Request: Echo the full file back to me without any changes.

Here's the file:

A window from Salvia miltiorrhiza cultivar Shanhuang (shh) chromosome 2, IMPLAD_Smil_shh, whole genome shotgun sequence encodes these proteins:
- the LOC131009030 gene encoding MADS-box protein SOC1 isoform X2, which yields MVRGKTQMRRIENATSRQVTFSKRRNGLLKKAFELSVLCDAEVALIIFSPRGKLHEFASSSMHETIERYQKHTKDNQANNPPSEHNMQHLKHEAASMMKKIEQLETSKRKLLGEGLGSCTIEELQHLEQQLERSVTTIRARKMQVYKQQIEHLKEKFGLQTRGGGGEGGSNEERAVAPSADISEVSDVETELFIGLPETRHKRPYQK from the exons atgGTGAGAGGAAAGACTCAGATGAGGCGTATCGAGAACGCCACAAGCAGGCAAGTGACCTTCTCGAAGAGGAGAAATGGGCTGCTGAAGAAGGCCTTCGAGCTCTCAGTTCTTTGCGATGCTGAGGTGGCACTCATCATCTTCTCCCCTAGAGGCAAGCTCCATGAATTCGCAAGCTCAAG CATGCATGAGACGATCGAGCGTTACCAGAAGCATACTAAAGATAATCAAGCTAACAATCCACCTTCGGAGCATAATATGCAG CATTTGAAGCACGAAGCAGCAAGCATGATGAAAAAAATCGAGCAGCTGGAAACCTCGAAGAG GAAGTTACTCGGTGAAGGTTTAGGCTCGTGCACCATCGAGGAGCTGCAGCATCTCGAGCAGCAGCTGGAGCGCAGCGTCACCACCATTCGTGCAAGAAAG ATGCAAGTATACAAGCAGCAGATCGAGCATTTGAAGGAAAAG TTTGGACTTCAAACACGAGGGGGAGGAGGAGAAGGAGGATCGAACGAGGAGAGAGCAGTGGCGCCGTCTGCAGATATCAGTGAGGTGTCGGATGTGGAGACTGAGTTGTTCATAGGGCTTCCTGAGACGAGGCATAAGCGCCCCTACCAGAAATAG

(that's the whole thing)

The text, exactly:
A window from Salvia miltiorrhiza cultivar Shanhuang (shh) chromosome 2, IMPLAD_Smil_shh, whole genome shotgun sequence encodes these proteins:
- the LOC131009030 gene encoding MADS-box protein SOC1 isoform X2, which yields MVRGKTQMRRIENATSRQVTFSKRRNGLLKKAFELSVLCDAEVALIIFSPRGKLHEFASSSMHETIERYQKHTKDNQANNPPSEHNMQHLKHEAASMMKKIEQLETSKRKLLGEGLGSCTIEELQHLEQQLERSVTTIRARKMQVYKQQIEHLKEKFGLQTRGGGGEGGSNEERAVAPSADISEVSDVETELFIGLPETRHKRPYQK from the exons atgGTGAGAGGAAAGACTCAGATGAGGCGTATCGAGAACGCCACAAGCAGGCAAGTGACCTTCTCGAAGAGGAGAAATGGGCTGCTGAAGAAGGCCTTCGAGCTCTCAGTTCTTTGCGATGCTGAGGTGGCACTCATCATCTTCTCCCCTAGAGGCAAGCTCCATGAATTCGCAAGCTCAAG CATGCATGAGACGATCGAGCGTTACCAGAAGCATACTAAAGATAATCAAGCTAACAATCCACCTTCGGAGCATAATATGCAG CATTTGAAGCACGAAGCAGCAAGCATGATGAAAAAAATCGAGCAGCTGGAAACCTCGAAGAG GAAGTTACTCGGTGAAGGTTTAGGCTCGTGCACCATCGAGGAGCTGCAGCATCTCGAGCAGCAGCTGGAGCGCAGCGTCACCACCATTCGTGCAAGAAAG ATGCAAGTATACAAGCAGCAGATCGAGCATTTGAAGGAAAAG TTTGGACTTCAAACACGAGGGGGAGGAGGAGAAGGAGGATCGAACGAGGAGAGAGCAGTGGCGCCGTCTGCAGATATCAGTGAGGTGTCGGATGTGGAGACTGAGTTGTTCATAGGGCTTCCTGAGACGAGGCATAAGCGCCCCTACCAGAAATAG